carried concealed weapons.
I am afraid that we will need a
few changes of government
and a tenfold increase in civil violence before such
rational methods for the reduction of violent crime can be
introduced. But maybe I underestimate my fellow sheep.
SOCIAL ENGINEERING -
Back in the seventies the NAACP started the battle for equal (ethnic)
rights. Before going further, let me say I am a firm advocate of
equal treatment for all people. By and large I approve of
legislation that enforces that equivalence. (race, color, sex,
religion, you name it.)
In Australia of the seventies our historians rewrote the history books,
changing and modifying facts until it appeared that greedy white men
stole aboriginal land without compensation, and engaged in various vile
practices to destroy aboriginal culture. The aboriginals were
painted blameless white. These lies were then
promulgated to the new generation of Australians by means of
modifications to the school syllabuses and the efforts of liberal
journalists. Most of those "facts"
have since been refuted and are conceded to have been an excess of the
era. Unfortunately, damage has already been done to the reality
perception of Australians younger than about 45.
Another excess of that era was affirmative action for women. I am
the father of daughters, and am sympathetic to many
aspects of the feminist equal rights movement. However
"affirmative action" such as promoting
people merely because they complied with the minimum requirements for a
promotion, and were female, is unjust. Affirmative action has
resulted in many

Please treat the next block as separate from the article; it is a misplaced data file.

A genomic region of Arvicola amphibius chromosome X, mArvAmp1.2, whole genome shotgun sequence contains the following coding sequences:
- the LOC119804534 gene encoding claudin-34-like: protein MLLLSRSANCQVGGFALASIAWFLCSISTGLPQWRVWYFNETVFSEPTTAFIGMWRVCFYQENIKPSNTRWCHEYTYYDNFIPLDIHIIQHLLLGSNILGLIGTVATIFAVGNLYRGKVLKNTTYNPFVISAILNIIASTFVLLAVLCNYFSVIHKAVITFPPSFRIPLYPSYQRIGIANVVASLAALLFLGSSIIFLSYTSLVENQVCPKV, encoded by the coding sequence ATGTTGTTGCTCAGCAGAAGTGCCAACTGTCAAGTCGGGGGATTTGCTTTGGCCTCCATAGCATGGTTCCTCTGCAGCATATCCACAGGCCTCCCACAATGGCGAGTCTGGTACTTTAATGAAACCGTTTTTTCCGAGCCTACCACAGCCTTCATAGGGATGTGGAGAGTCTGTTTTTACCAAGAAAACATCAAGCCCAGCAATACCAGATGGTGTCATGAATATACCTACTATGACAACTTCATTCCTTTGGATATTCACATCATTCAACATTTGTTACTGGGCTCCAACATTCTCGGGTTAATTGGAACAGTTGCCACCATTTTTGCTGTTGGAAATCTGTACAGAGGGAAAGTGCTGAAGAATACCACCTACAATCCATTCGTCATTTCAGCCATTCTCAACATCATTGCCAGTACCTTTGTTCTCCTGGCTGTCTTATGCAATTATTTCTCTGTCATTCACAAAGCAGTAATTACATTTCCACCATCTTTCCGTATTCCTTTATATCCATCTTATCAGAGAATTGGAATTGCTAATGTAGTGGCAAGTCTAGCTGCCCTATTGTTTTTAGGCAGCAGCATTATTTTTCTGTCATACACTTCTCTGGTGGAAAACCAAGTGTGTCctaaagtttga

highly qualified men being "passed over" in favor of much less
women, merely because they were men.
The feminist movement has initiated other and more dangerous
injustices. It has transformed the educational system by
changing the syllabus so that girls are advantaged in most
has done this by emphasizing that aspect of a subject where women (at
least in Australia) seem to have
an inherent advantage. Australian women have historically
performed better in tests concerned with the
use of language, just as men have generally excelled in abstract and
reasoning (math and engineering). Susan Maushart explained
in an article in the Weekend
Australian Magazine (April 06) that:
where the answer was either right or wrong - has been replaced by
journal-writing and "reflections". The result is an educational
environment engineered to advantage those with innate verbal and
expressive gifts - females.
Expecting the same verbal performance from the two sexes is a bit like
(in the extreme) expecting the same physical performance in
sport. Nobody expects
women to compete with men on the race track or in the boxing ring.
Do we want the best mathematicians and engineers to design our bridge
or aeroplane, or do we want the person who can best express themselves
in language to design that bridge or aeroplane? When teaching
engineering, I do not favor the student who can (in lucid and precise
terms) explain why they got the (wrong) answer, I prefer the student
got the right answer, even if their explanation is in language less
In any case, the primary problem is not in our education system, it is
in our preschool nurturing. Most parents are bringing up their